German Chamomile Essential Oil (Blue Chamomile)
German Chamomile Essential Oil is steam distilled from the flowers and buds of the chamomile species Matricaria recutita or Matricaria chamomilla.
Although German Chamomile Essential Oil offers many beneficial uses (see the section below), I first think of German Chamomile oil as a powerful anti-inflammatory for use in topical applications.
German Chamomile Essential Oil is dark blue in color due to the presence of the sesquiterpene chamazulene. The oil is also known as Blue Chamomile Essential Oil because of how intensely blue the oil is.
During steam distillation of the essential oil, the natural matricin that is present in German Chamomile reacts to form the chamazulene that we find in the oil. As with Yarrow Essential Oil or Blue Tansy Essential Oil, the dark blue hue can sometimes be a deterrent when working with the oil. For example, I make and take my own blends when I travel. To minimize discoloration to clothing if it leaks in my luggage, I tend to leave out the German Chamomile Essential Oil from my anti-inflammatory travel blend and instead substitute Roman Chamomile Oil. Roman Chamomile Oil is clear to very pale blue in color. For room sprays and body mists where essential oil color can again be a consideration, I use Roman Chamomile Oil. I prefer to use German Chamomile Oil strictly for topical applications with proper dilution (i.e. wound care, inflamed skin, etc.).
German Chamomile Essential Oil tends to be comprised of 60-70% Sesquiterpenes and 10-15% Oxides. Roman Chamomile Oil, on the other hand, is comprised of approximately 75% Esters and 10% Monoterpenols. Their natural chemistry is rather different, however, many of their general applications are similar.
Aromatically, most individuals prefer Roman Chamomile Essential Oil. However, German Chamomile Essential Oil does possess a beautiful and somewhat similar sweet, herbal-chamomile aroma that shouldn't be overlooked. For emotional applications, Roman Chamomile is often the one to choose. For skin care and occasions in which a strong anti-inflammatory oil is beneficial, the German Chamomile is the better choice.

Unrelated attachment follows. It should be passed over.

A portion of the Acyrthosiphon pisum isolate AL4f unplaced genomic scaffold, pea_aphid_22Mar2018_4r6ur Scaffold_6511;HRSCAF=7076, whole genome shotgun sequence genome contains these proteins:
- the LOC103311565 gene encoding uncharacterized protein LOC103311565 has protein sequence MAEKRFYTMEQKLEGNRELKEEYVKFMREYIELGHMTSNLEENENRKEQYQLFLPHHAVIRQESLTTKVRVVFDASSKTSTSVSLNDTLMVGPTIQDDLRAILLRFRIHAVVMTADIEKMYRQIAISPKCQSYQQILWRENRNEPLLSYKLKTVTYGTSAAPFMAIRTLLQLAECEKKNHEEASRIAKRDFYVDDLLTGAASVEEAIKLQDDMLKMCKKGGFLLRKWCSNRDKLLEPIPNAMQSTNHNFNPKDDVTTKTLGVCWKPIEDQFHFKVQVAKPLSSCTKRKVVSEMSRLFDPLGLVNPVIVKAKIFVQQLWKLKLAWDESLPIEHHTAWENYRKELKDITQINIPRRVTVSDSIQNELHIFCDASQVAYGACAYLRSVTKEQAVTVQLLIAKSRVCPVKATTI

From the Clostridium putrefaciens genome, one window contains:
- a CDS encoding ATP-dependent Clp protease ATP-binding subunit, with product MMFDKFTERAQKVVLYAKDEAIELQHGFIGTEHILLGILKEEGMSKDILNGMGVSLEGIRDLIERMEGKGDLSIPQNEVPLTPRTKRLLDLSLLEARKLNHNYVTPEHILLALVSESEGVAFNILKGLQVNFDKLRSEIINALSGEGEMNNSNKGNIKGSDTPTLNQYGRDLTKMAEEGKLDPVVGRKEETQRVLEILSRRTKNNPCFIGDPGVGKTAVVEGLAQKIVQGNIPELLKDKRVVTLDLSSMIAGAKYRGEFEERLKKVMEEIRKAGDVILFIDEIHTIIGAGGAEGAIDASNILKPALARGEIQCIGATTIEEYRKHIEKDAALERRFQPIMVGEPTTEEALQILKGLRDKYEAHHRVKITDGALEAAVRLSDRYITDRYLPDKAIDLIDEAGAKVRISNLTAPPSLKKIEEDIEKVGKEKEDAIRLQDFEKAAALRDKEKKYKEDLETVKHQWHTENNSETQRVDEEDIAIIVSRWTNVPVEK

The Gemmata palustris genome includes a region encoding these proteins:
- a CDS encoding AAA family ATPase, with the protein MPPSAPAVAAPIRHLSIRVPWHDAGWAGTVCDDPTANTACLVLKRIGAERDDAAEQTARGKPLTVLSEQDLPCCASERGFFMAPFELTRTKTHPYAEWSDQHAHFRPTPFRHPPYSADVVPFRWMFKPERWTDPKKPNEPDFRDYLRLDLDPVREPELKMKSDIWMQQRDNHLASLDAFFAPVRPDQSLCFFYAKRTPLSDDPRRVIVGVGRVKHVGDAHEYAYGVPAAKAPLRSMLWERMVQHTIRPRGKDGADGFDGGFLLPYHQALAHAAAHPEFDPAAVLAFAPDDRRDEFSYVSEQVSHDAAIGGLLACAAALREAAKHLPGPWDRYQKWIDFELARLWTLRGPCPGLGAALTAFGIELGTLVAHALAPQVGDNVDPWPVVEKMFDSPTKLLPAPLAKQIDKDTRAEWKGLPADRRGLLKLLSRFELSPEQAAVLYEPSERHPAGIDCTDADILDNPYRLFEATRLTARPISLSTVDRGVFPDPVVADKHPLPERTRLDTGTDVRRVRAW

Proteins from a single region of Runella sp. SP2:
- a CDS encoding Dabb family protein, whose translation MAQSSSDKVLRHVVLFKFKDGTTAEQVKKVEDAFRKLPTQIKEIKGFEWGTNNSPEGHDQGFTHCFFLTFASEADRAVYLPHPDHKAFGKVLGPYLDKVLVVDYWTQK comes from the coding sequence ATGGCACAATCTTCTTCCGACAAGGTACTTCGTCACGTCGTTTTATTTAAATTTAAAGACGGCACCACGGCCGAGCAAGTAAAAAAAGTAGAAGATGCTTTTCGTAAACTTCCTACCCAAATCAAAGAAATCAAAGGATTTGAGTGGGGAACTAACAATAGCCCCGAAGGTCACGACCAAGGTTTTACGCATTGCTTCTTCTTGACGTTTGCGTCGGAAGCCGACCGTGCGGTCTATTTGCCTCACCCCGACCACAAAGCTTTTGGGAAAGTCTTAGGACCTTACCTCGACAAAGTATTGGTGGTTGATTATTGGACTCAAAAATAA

German Chamomile CO2 Supercritical Extract is also available. The CO2 extract contains approximately 1-3% matricin which is considered more effective as an anti-inflammatory than chamazulene. The CO2 extract features an aroma that many prefer to that of the steam distilled essential oil. However, this extract is thick to work with.
German Chamomile Essential Oil Benefits and Uses
- Ear Ache
- Inflamed Skin
- Insect Bites
Source: Julia Lawless, The Encyclopedia of Essential Oils (Updated Edition) (London: Harper Thorsons, 2014), 69-70.
Common Method of Extraction
Plant Part Typically Used
Strength of Initial Aroma
German Chamomile Essential Oil smells sweet, fruity and herbaceous.
Source: Shirley Price, The Aromatherapy Workbook (Hammersmith, London: Thorsons, 1993), 54-5.
German Chamomile Essential Oil Safety Information
Tisserand and Young caution that a drug interaction may occur if using drugs metabolized by CYP2D6. Reading Tisserand and Young's full profile is recommended. [Robert Tisserand and Rodney Young, Essential Oil Safety (Second Edition. United Kingdom: Churchill Livingstone Elsevier, 2014), 243.] According to Julia Lawless, German Chamomile Oil may cause dermatitis in some. [Julia Lawless, The Illustrated Encyclopedia of Essential Oils (Rockport, MA: Element Books, 1995), 168.]
German Chamomile CO2 Supercritical Select and Total Extracts
In addition to being available as an essential oil, this botanical is available from a small number of reputable sources as a CO2 extract. CO2 extracts offer many advantages. However, they can have differing safety precautions than essential oils because the natural chemistry of CO2 extracts can differ from their essential oil counterparts. Not much safety information is documented from trusted sources for CO2 extracts. Use CO2 extracts with great care and do not assume that every CO2 extract has the same safety precautions as its essential oil counterpart.
General Safety Information
Do not take any oils internally and do not apply undiluted essential oils, absolutes, CO2s or other concentrated essences onto the skin without advanced essential oil knowledge or consultation from a qualified aromatherapy practitioner. For general dilution information, read AromaWeb's Guide to Diluting Essential Oils. If you are pregnant, epileptic, have liver damage, have cancer, or have any other medical problem, use oils only under the proper guidance of a qualified aromatherapy practitioner. Use extreme caution when using oils with children and be sure to first read the recommended dilution ratios for children. Consult a qualified aromatherapy practitioner before using oils with children, the elderly, if you have medical issues or are taking medications. Before using this or any essential oil, carefully read AromaWeb's Essential Oil Safety Information page. For in-depth information on oil safety issues, read Essential Oil Safety by Robert Tisserand and Rodney Young.
Important Information About the Profiles
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